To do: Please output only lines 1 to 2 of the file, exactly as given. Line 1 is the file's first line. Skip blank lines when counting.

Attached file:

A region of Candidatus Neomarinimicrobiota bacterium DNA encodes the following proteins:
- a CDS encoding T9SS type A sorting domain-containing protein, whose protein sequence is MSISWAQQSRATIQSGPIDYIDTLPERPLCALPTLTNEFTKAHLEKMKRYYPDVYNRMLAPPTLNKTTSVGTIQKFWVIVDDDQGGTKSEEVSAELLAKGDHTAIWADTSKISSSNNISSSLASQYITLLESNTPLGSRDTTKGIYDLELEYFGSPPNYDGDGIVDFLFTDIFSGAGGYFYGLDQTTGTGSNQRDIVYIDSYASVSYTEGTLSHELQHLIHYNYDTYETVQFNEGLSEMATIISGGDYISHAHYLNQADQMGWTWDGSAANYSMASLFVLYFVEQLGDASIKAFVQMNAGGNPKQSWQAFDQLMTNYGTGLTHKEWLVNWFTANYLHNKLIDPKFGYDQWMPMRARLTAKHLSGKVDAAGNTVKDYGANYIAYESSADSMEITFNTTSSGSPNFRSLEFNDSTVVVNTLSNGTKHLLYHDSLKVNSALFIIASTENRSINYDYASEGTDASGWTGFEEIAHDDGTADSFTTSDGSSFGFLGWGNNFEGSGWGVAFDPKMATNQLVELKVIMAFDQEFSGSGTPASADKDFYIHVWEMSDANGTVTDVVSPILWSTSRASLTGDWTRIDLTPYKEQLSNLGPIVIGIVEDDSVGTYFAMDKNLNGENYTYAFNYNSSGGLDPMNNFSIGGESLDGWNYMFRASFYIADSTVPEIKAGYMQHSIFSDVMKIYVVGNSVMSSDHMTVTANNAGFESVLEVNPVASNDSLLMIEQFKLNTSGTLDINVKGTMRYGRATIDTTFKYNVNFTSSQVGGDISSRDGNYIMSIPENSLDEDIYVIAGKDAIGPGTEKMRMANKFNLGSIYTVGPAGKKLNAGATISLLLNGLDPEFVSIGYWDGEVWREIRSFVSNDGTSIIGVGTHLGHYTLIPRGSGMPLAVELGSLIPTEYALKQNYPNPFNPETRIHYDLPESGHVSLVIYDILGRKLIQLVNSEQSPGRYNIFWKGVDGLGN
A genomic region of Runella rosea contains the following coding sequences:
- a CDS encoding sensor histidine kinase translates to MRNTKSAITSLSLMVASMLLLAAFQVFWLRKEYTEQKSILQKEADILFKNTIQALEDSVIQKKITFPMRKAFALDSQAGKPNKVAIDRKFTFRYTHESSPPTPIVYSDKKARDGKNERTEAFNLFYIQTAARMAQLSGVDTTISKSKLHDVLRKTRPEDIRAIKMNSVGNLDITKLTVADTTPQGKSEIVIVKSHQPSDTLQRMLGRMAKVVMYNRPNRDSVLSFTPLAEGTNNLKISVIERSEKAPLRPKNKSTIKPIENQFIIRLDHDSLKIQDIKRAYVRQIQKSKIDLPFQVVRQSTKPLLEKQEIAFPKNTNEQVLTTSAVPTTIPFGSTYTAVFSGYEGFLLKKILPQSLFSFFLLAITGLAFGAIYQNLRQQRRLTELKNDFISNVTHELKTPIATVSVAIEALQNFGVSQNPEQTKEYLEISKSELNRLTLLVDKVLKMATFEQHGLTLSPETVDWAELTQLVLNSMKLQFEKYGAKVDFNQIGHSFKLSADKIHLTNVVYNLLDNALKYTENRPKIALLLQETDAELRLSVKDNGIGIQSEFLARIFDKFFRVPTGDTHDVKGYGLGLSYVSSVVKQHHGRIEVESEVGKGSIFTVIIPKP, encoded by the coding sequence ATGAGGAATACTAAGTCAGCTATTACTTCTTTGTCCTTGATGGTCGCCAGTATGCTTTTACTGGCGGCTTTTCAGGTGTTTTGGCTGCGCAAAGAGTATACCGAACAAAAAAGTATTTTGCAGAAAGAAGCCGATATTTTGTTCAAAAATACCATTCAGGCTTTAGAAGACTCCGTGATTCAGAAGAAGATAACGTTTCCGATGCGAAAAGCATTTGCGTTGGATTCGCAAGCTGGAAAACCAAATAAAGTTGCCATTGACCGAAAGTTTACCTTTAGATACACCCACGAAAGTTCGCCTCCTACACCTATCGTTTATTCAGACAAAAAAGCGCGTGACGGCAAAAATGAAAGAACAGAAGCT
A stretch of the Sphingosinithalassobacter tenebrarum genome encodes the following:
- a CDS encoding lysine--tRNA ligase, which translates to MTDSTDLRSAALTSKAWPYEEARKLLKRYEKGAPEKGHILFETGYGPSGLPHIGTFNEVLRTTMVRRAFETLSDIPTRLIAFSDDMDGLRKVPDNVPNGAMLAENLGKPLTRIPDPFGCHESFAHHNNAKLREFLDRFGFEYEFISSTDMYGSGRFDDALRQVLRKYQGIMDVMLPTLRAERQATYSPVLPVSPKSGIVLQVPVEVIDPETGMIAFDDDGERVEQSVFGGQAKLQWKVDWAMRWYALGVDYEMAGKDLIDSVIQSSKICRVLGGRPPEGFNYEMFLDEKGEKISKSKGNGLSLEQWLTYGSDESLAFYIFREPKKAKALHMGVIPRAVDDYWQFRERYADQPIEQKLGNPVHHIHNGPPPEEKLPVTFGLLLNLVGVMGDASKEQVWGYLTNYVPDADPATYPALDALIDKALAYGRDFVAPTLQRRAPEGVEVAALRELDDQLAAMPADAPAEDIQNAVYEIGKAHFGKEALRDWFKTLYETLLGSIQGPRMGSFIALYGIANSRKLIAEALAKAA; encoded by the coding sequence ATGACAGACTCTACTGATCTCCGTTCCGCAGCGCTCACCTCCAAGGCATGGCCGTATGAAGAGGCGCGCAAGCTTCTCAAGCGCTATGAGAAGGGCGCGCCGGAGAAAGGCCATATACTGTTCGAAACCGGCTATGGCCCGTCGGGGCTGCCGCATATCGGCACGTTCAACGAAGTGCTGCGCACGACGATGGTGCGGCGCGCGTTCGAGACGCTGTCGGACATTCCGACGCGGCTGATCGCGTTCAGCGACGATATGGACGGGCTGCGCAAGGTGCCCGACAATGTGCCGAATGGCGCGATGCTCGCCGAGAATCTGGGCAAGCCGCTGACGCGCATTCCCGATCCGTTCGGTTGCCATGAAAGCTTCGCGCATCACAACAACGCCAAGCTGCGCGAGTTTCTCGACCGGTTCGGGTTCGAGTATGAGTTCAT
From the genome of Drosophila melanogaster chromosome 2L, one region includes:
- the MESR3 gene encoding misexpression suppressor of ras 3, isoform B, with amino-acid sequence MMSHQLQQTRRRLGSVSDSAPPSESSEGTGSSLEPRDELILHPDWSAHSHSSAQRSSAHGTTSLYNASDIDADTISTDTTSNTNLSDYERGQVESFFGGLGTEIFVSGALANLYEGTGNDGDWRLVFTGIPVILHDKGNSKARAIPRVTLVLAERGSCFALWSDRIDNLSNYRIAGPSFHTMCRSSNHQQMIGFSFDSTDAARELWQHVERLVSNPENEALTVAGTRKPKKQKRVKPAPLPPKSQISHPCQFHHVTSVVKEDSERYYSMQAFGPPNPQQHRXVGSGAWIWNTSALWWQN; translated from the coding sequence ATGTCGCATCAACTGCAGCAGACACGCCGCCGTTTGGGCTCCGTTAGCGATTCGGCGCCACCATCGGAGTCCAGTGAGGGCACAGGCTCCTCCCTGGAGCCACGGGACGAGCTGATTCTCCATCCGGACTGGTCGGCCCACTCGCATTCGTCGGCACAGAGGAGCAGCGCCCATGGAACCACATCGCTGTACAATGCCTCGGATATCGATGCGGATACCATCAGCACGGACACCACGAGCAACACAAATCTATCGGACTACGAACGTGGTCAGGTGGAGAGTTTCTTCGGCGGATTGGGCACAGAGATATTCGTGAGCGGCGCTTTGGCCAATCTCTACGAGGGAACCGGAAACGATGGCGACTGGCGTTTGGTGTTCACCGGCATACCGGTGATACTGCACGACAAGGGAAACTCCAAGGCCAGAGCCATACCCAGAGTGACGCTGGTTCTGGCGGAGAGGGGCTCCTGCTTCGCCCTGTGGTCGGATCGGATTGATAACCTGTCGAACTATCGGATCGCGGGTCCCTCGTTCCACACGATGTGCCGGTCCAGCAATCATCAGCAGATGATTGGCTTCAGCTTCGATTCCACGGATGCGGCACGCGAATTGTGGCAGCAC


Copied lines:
A region of Candidatus Neomarinimicrobiota bacterium DNA encodes the following proteins:
- a CDS encoding T9SS type A sorting domain-containing protein, whose protein sequence is MSISWAQQSRATIQSGPIDYIDTLPERPLCALPTLTNEFTKAHLEKMKRYYPDVYNRMLAPPTLNKTTSVGTIQKFWVIVDDDQGGTKSEEVSAELLAKGDHTAIWADTSKISSSNNISSSLASQYITLLESNTPLGSRDTTKGIYDLELEYFGSPPNYDGDGIVDFLFTDIFSGAGGYFYGLDQTTGTGSNQRDIVYIDSYASVSYTEGTLSHELQHLIHYNYDTYETVQFNEGLSEMATIISGGDYISHAHYLNQADQMGWTWDGSAANYSMASLFVLYFVEQLGDASIKAFVQMNAGGNPKQSWQAFDQLMTNYGTGLTHKEWLVNWFTANYLHNKLIDPKFGYDQWMPMRARLTAKHLSGKVDAAGNTVKDYGANYIAYESSADSMEITFNTTSSGSPNFRSLEFNDSTVVVNTLSNGTKHLLYHDSLKVNSALFIIASTENRSINYDYASEGTDASGWTGFEEIAHDDGTADSFTTSDGSSFGFLGWGNNFEGSGWGVAFDPKMATNQLVELKVIMAFDQEFSGSGTPASADKDFYIHVWEMSDANGTVTDVVSPILWSTSRASLTGDWTRIDLTPYKEQLSNLGPIVIGIVEDDSVGTYFAMDKNLNGENYTYAFNYNSSGGLDPMNNFSIGGESLDGWNYMFRASFYIADSTVPEIKAGYMQHSIFSDVMKIYVVGNSVMSSDHMTVTANNAGFESVLEVNPVASNDSLLMIEQFKLNTSGTLDINVKGTMRYGRATIDTTFKYNVNFTSSQVGGDISSRDGNYIMSIPENSLDEDIYVIAGKDAIGPGTEKMRMANKFNLGSIYTVGPAGKKLNAGATISLLLNGLDPEFVSIGYWDGEVWREIRSFVSNDGTSIIGVGTHLGHYTLIPRGSGMPLAVELGSLIPTEYALKQNYPNPFNPETRIHYDLPESGHVSLVIYDILGRKLIQLVNSEQSPGRYNIFWKGVDGLGN